Thursday, July 10, 2008
The train had struck the person walking right before her stop – a mere block from the station she was supposed to meet him. The weather was cold and the chilly breeze rushing off the water blew around a light mist. The area was dark except for some flood lights that were mounted high on the industrial buildings.
Malcolm leaned against his car and looked across the dark towards the train as it sat in the gloom waiting for the police to be done with their business so it could move along. He was sure that this process could take hours. Police moving around the train and marking and measuring where the poor soul was hit and were he was dragged. Maybe they would use spray paint to mark angles and determine fault. Maybe they’d just take some pictures and cart the guy away. He wasn’t even sure if it was a man or woman that had been hit. All he knew is that his girlfriend was still on the train and wasn’t allowed off.
His phone rang. He pulled his cap up off his ear and placed it to his head.
“Hey, Baby.” Her voice sounded tired.
“Hell of a way to end a two hour trip, huh?” He sighed. “You doing ok?”
“Yeah, I just wish I had hoped off when I called you before instead of waiting. They say it’s a crime scene and we all need to stay on the train.” She paused, listening, then continued. “Are you here?”
“Yeah. I’m at the front. Parked.”
“Yeah – I’m fine. No worries. I’ll wait for you.” He spotted a police officer walking down the tracks and narrowed his eyes trying to get a good read in the dark. “I see a cop. I’m going to ask how long he thinks all this will take.”
“Ok – talk to you soon. Love you.”
Malcolm hung up and watched the officer come to a stop on the other side of the tracks. He pulled his cap back over his ear and thought things through a moment. It was dark and he didn’t want any misunderstandings here among the warehouses and darkness and train tracks.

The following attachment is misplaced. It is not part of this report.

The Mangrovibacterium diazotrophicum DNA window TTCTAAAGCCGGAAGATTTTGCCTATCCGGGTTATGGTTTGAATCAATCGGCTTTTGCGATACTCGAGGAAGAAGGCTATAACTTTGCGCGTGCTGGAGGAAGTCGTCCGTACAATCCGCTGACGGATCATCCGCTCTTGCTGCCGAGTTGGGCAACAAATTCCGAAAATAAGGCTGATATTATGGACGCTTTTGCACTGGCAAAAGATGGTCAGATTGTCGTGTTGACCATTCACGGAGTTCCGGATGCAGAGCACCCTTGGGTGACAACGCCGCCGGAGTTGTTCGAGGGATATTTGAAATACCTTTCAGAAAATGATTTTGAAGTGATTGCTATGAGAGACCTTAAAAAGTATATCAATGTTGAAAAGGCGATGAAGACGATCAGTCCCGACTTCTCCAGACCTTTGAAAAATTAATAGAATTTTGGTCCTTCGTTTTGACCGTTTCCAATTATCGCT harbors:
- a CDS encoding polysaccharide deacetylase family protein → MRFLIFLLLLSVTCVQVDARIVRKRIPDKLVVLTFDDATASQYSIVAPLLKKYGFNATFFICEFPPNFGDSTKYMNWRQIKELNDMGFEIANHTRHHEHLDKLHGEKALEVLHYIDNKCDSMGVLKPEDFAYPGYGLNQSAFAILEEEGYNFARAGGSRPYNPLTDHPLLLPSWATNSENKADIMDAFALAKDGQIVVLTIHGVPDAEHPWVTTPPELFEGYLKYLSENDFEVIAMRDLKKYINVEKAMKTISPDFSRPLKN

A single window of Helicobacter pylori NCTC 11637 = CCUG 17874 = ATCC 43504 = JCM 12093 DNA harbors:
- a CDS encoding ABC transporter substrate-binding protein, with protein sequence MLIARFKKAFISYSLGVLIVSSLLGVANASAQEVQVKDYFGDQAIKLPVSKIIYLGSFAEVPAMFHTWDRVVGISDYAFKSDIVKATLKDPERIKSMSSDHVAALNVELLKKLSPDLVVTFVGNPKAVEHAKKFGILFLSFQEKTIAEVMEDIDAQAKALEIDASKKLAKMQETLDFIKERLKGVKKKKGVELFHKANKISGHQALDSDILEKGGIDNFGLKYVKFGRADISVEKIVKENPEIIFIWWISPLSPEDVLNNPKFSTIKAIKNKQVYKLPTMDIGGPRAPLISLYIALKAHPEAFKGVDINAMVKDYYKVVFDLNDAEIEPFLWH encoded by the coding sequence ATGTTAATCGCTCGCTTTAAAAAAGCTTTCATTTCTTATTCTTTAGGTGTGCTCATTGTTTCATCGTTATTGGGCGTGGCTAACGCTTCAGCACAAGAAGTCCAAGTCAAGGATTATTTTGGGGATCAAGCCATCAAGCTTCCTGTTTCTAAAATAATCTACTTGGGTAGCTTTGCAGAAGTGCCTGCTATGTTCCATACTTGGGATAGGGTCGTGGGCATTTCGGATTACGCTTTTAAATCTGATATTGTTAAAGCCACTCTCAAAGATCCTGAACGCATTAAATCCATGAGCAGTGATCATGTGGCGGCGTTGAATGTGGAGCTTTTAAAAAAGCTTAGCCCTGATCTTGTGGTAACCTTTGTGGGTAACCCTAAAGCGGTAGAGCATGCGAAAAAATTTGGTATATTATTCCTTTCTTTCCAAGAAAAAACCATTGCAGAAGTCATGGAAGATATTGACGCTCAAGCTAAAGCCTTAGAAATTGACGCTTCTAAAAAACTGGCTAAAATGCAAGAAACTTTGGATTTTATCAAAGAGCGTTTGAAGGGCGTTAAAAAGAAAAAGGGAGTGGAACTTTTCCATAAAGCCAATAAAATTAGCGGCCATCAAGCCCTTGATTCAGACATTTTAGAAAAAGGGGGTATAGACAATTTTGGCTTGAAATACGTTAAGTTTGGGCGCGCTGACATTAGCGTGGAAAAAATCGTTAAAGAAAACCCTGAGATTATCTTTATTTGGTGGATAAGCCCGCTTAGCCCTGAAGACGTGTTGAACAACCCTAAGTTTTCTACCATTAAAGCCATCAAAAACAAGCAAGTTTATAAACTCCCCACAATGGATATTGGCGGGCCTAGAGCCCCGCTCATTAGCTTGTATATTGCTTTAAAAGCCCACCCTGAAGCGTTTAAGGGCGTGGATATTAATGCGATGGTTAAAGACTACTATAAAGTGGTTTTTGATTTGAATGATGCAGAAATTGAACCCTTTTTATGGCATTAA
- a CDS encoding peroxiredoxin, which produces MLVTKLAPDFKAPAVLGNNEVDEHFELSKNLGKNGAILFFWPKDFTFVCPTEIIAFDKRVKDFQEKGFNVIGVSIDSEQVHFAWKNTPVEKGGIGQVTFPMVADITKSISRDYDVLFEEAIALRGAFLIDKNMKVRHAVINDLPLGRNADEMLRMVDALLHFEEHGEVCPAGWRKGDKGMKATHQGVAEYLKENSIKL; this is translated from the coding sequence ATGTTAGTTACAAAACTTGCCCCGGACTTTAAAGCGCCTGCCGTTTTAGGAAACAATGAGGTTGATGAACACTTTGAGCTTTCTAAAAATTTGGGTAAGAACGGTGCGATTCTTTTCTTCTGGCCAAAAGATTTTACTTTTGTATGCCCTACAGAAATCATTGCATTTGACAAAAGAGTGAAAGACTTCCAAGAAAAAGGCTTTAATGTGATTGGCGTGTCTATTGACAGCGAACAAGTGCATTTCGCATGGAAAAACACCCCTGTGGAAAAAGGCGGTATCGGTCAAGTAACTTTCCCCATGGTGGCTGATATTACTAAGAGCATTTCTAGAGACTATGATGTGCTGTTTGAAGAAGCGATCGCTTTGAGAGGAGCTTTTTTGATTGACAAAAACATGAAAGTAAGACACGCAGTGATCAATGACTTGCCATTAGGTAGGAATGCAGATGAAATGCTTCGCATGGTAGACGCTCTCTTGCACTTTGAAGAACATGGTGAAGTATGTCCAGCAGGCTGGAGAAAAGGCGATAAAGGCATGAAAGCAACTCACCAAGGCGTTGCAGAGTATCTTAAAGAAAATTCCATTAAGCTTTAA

“Hello? Sir?” Malcolm waved a hand and made his way towards the officer a few feet, but made sure he didn’t cross the track. Something in his head warned him against it. Maybe it was a crime or something. Later, he would think it silly.
The officer stood for a moment, then waved back.
“Hi. Do you-“ Malcolm stopped and rethought the conversation. “My girlfriend is on the train there. Do you know when all this might get resolved?”
The officer stared for a moment, then looked to his right and left. He then crossed the tracks in a slow, deliberate way and made his way towards Malcolm.
Malcolm watched as the officer walked over. It reminded him of the small town sheriffs he’d seen in countless old TV shows and movies. “Yes, Sir. That there train really laid old Arlo out flat – a-yup!”
The officer stopped about three feet away, paused, then said, “Sorry, what was that?” He was Asian, about Malcolm’s height, and friendly looking. He wore standard "police in the cold" garb - hat, and puffy, dark jacket.
“Oh, my girlfriend is on the train and I just wondered if you knew how long everything would take – you know?”
The officer looked over at the train and then back to Malcolm. “Yeah, well, this is a crime scene now.” He glanced at the train and back. “So, no one can get off the train.”
Malcolm looked at the train, then back again himself.
The officer continued in a friendly and informative way. “So, I think it will take about…an hour? Maybe?” He nodded.
“I see.” Malcolm nodded back. “Ok…well…thank you. I’ll just wait over here at my car I guess.” Malcolm sighed. “Thanks.”
“Sorry.” The man shrugged and turned to walk back to his position by the tracks.
Malcolm turned and started back to his car, then stopped as he pulled his phone from his pocket. He turned and faced the officer again and called back to him. “I was going to grab a coffee. Did you want one, Sir?”
The officer stopped and turned. He bowed his head slightly as if he were thinking, then he started walking back towards Malcolm in that same, slow way, again, stopping about three or four feet away.
“No, but thanks for offering.” The officer nodded, turned, and took his position again by the railroad tracks.